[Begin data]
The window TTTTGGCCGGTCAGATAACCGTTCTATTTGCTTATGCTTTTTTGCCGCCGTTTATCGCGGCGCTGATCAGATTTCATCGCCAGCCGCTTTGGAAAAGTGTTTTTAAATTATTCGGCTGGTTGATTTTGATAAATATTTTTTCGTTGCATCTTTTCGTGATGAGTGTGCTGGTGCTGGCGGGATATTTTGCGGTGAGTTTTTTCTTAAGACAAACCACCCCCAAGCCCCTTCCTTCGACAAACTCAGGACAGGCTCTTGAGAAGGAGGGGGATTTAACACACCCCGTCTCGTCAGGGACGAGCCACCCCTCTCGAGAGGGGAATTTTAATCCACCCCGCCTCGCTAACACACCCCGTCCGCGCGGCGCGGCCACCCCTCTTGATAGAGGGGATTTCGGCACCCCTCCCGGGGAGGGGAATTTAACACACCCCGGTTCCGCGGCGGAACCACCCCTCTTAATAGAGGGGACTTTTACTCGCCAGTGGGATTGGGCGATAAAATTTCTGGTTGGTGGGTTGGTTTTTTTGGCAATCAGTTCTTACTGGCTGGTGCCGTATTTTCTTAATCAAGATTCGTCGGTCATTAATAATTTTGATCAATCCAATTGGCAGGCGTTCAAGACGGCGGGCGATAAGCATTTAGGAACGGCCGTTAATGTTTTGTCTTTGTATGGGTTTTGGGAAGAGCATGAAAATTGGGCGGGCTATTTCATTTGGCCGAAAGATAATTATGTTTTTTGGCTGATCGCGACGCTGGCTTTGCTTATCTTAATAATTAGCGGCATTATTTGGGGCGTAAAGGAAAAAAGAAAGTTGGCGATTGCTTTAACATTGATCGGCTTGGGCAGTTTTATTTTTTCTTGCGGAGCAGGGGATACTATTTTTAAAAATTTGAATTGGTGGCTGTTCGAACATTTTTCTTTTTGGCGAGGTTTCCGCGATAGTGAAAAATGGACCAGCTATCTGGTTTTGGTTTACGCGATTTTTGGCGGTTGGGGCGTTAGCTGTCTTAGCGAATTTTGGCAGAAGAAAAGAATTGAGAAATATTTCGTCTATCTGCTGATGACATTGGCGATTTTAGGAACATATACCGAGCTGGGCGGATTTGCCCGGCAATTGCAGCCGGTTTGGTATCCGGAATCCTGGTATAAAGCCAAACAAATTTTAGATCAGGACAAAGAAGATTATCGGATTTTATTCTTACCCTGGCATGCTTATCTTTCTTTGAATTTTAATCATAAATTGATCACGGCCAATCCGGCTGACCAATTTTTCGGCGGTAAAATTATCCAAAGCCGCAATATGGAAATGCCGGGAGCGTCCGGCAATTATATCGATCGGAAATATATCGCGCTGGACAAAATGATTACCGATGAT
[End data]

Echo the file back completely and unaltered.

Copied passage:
The window TTTTGGCCGGTCAGATAACCGTTCTATTTGCTTATGCTTTTTTGCCGCCGTTTATCGCGGCGCTGATCAGATTTCATCGCCAGCCGCTTTGGAAAAGTGTTTTTAAATTATTCGGCTGGTTGATTTTGATAAATATTTTTTCGTTGCATCTTTTCGTGATGAGTGTGCTGGTGCTGGCGGGATATTTTGCGGTGAGTTTTTTCTTAAGACAAACCACCCCCAAGCCCCTTCCTTCGACAAACTCAGGACAGGCTCTTGAGAAGGAGGGGGATTTAACACACCCCGTCTCGTCAGGGACGAGCCACCCCTCTCGAGAGGGGAATTTTAATCCACCCCGCCTCGCTAACACACCCCGTCCGCGCGGCGCGGCCACCCCTCTTGATAGAGGGGATTTCGGCACCCCTCCCGGGGAGGGGAATTTAACACACCCCGGTTCCGCGGCGGAACCACCCCTCTTAATAGAGGGGACTTTTACTCGCCAGTGGGATTGGGCGATAAAATTTCTGGTTGGTGGGTTGGTTTTTTTGGCAATCAGTTCTTACTGGCTGGTGCCGTATTTTCTTAATCAAGATTCGTCGGTCATTAATAATTTTGATCAATCCAATTGGCAGGCGTTCAAGACGGCGGGCGATAAGCATTTAGGAACGGCCGTTAATGTTTTGTCTTTGTATGGGTTTTGGGAAGAGCATGAAAATTGGGCGGGCTATTTCATTTGGCCGAAAGATAATTATGTTTTTTGGCTGATCGCGACGCTGGCTTTGCTTATCTTAATAATTAGCGGCATTATTTGGGGCGTAAAGGAAAAAAGAAAGTTGGCGATTGCTTTAACATTGATCGGCTTGGGCAGTTTTATTTTTTCTTGCGGAGCAGGGGATACTATTTTTAAAAATTTGAATTGGTGGCTGTTCGAACATTTTTCTTTTTGGCGAGGTTTCCGCGATAGTGAAAAATGGACCAGCTATCTGGTTTTGGTTTACGCGATTTTTGGCGGTTGGGGCGTTAGCTGTCTTAGCGAATTTTGGCAGAAGAAAAGAATTGAGAAATATTTCGTCTATCTGCTGATGACATTGGCGATTTTAGGAACATATACCGAGCTGGGCGGATTTGCCCGGCAATTGCAGCCGGTTTGGTATCCGGAATCCTGGTATAAAGCCAAACAAATTTTAGATCAGGACAAAGAAGATTATCGGATTTTATTCTTACCCTGGCATGCTTATCTTTCTTTGAATTTTAATCATAAATTGATCACGGCCAATCCGGCTGACCAATTTTTCGGCGGTAAAATTATCCAAAGCCGCAATATGGAAATGCCGGGAGCGTCCGGCAATTATATCGATCGGAAATATATCGCGCTGGACAAAATGATTACCGATGAT